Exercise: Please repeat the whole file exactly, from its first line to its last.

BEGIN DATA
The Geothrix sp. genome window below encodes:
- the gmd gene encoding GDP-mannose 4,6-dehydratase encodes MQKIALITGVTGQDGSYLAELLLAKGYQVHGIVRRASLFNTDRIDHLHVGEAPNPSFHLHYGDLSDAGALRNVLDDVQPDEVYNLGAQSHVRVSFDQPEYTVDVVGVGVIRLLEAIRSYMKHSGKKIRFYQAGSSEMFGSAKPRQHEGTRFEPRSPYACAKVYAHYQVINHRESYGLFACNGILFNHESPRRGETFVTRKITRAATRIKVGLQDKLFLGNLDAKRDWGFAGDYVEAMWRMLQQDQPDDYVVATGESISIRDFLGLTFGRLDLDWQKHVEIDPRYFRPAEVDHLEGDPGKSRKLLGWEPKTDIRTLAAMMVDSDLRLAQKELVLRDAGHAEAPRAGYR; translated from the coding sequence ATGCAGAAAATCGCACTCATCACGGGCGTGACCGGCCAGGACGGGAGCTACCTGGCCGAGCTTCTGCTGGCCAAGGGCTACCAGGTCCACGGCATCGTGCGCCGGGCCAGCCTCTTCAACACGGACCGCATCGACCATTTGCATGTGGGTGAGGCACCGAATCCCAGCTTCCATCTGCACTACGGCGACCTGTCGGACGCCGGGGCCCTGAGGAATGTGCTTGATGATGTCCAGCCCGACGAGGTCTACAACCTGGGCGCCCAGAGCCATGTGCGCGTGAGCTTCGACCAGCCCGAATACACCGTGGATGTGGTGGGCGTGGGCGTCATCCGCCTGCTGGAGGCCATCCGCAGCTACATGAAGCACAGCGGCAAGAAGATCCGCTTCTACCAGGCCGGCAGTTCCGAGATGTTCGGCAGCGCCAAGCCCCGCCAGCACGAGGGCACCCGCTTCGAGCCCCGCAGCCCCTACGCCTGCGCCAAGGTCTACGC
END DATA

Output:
The Geothrix sp. genome window below encodes:
- the gmd gene encoding GDP-mannose 4,6-dehydratase encodes MQKIALITGVTGQDGSYLAELLLAKGYQVHGIVRRASLFNTDRIDHLHVGEAPNPSFHLHYGDLSDAGALRNVLDDVQPDEVYNLGAQSHVRVSFDQPEYTVDVVGVGVIRLLEAIRSYMKHSGKKIRFYQAGSSEMFGSAKPRQHEGTRFEPRSPYACAKVYAHYQVINHRESYGLFACNGILFNHESPRRGETFVTRKITRAATRIKVGLQDKLFLGNLDAKRDWGFAGDYVEAMWRMLQQDQPDDYVVATGESISIRDFLGLTFGRLDLDWQKHVEIDPRYFRPAEVDHLEGDPGKSRKLLGWEPKTDIRTLAAMMVDSDLRLAQKELVLRDAGHAEAPRAGYR; translated from the coding sequence ATGCAGAAAATCGCACTCATCACGGGCGTGACCGGCCAGGACGGGAGCTACCTGGCCGAGCTTCTGCTGGCCAAGGGCTACCAGGTCCACGGCATCGTGCGCCGGGCCAGCCTCTTCAACACGGACCGCATCGACCATTTGCATGTGGGTGAGGCACCGAATCCCAGCTTCCATCTGCACTACGGCGACCTGTCGGACGCCGGGGCCCTGAGGAATGTGCTTGATGATGTCCAGCCCGACGAGGTCTACAACCTGGGCGCCCAGAGCCATGTGCGCGTGAGCTTCGACCAGCCCGAATACACCGTGGATGTGGTGGGCGTGGGCGTCATCCGCCTGCTGGAGGCCATCCGCAGCTACATGAAGCACAGCGGCAAGAAGATCCGCTTCTACCAGGCCGGCAGTTCCGAGATGTTCGGCAGCGCCAAGCCCCGCCAGCACGAGGGCACCCGCTTCGAGCCCCGCAGCCCCTACGCCTGCGCCAAGGTCTACGC